After starting the season strong, the Philadelphia Eagles defense has suffered letdowns late in back-to-back games.
In Week 5 in Pittsburgh, Juan Castillo's boys took the field with a one-point lead midway through the fourth quarter and allowed the Steelers to run a six-minute, 33-second, 14-play drive to set up a walk-off game-winning field goal.
In Week 6 against Detroit, they gave up a touchdown and a field goal in the final three minutes and 38 seconds and then another touchdown on their only series in overtime as the Eagles blew a 10-point fourth-quarter lead over the Lions. In the final quarter alone in that game, Philly gave up 253 yards and 17 points. They had only surrendered 163 yards and six points prior to that period.
So, what the hell keeps happening to the defense?
All Three Phases Lost Battles on the Final Drive vs. Pittsburgh
The problem against Pittsburgh was that, early in the final series, Ben Roethlisberger had all day to work. They had the Steelers in an early hole with 1st-and-20 after a holding penalty, but there was absolutely no pressure on an eight-yard completion to David Paulsen and very little heat on a 3rd-and-12 conversion to Antonio Brown.
The one time they got good pressure with a four-man rush, the Steelers were ready with Rashard Mendenhall in the right flat, prepared for a dump-off and with several blockers in position. That resulted in a 15-yard gain to move the Steelers into Philly territory.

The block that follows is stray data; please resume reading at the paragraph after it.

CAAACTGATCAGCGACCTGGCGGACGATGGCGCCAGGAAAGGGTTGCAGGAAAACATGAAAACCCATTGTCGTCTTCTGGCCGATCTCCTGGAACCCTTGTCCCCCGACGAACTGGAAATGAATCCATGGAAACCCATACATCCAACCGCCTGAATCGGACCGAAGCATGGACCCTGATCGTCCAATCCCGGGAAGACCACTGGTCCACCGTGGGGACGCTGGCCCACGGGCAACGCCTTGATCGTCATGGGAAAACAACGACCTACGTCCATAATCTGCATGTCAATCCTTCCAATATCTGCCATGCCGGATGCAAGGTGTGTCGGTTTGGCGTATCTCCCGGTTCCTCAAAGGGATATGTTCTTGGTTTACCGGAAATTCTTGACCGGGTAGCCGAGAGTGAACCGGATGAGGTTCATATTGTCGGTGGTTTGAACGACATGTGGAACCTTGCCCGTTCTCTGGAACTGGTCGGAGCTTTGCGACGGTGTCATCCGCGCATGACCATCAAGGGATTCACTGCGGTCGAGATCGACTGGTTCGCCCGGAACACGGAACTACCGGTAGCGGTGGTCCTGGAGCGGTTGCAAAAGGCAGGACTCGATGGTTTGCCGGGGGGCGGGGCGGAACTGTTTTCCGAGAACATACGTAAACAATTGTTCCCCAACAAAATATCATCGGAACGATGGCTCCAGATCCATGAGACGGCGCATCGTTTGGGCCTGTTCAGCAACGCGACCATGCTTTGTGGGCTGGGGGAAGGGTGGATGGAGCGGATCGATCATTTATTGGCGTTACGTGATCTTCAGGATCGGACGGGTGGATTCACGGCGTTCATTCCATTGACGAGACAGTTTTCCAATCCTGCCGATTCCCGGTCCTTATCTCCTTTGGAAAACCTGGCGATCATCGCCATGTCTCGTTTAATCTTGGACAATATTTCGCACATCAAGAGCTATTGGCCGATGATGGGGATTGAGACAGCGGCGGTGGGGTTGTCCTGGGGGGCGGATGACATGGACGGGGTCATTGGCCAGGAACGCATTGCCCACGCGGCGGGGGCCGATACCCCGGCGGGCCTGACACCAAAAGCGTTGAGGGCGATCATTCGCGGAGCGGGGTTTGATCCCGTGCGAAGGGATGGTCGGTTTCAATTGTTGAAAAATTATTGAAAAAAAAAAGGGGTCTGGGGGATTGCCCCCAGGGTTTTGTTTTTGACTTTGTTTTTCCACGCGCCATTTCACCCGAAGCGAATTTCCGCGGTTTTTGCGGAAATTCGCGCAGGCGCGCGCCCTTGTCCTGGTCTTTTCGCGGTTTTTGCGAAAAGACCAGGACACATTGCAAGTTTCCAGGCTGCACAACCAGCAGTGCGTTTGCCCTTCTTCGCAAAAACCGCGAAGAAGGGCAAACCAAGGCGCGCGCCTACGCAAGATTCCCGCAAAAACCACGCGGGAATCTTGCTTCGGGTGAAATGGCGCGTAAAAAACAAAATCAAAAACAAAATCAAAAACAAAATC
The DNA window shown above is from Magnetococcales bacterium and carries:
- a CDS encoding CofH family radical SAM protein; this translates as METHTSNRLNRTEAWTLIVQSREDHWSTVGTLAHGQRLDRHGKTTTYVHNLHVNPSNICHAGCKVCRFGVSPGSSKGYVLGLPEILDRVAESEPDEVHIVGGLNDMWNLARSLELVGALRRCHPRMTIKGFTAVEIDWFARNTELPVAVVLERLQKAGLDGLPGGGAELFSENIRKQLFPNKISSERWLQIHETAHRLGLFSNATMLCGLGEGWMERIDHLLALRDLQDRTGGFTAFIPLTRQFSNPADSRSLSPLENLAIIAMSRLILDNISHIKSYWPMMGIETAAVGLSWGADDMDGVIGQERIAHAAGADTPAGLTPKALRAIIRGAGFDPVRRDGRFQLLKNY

On the next set of downs, they had a chance to stop Pittsburgh on 3rd-and-4, but rookie Brandon Boykin was tripped up by having Heath Miller run his route into Boykin's path, freeing up Emmanuel Sanders to make the catch. The pass rush did a decent job here, but the coverage couldn't hold.
The icing on the cake came in the third phase of the game, when the Eagles were completely manhandled at the line of scrimmage on an obvious run play, allowing Mendenhall to pick up eight yards and set Shaun Suisham up with a fairly simple field goal to win the game.
Caught Over-Thinking Against Detroit?
What happened against Detroit was surely a lot more frustrating for fans. Nnamdi Asomugha had been covering Calvin Johnson for the majority of the game and had held Megatron to only one reception through three quarters. The Eagles weren't blitzing much but were getting decent pressure, and Asomguha was playing one of his best games in quite a while with lots of safety help because the defense was staying home.
Then they started mixing up the coverages and brought extra defenders on blitzes a little more often.
"I was on him most of the game," Asomugha said, per PhillyMag.com. "I think when we got to the fourth quarter there was a lot more trying to give him a different look, give him something else so that he doesn't get comfortable with one guy."
With hindsight, it's easy to say that they tried to fix something that wasn't broken, but at the time Castillo might have been trying to stay a step ahead of Detroit. Ultimately, the adjustment did not pay off.
"I don't know if we changed what was working, I'll just say that I know we blitzed a lot more toward the end of the game," Asomugha added.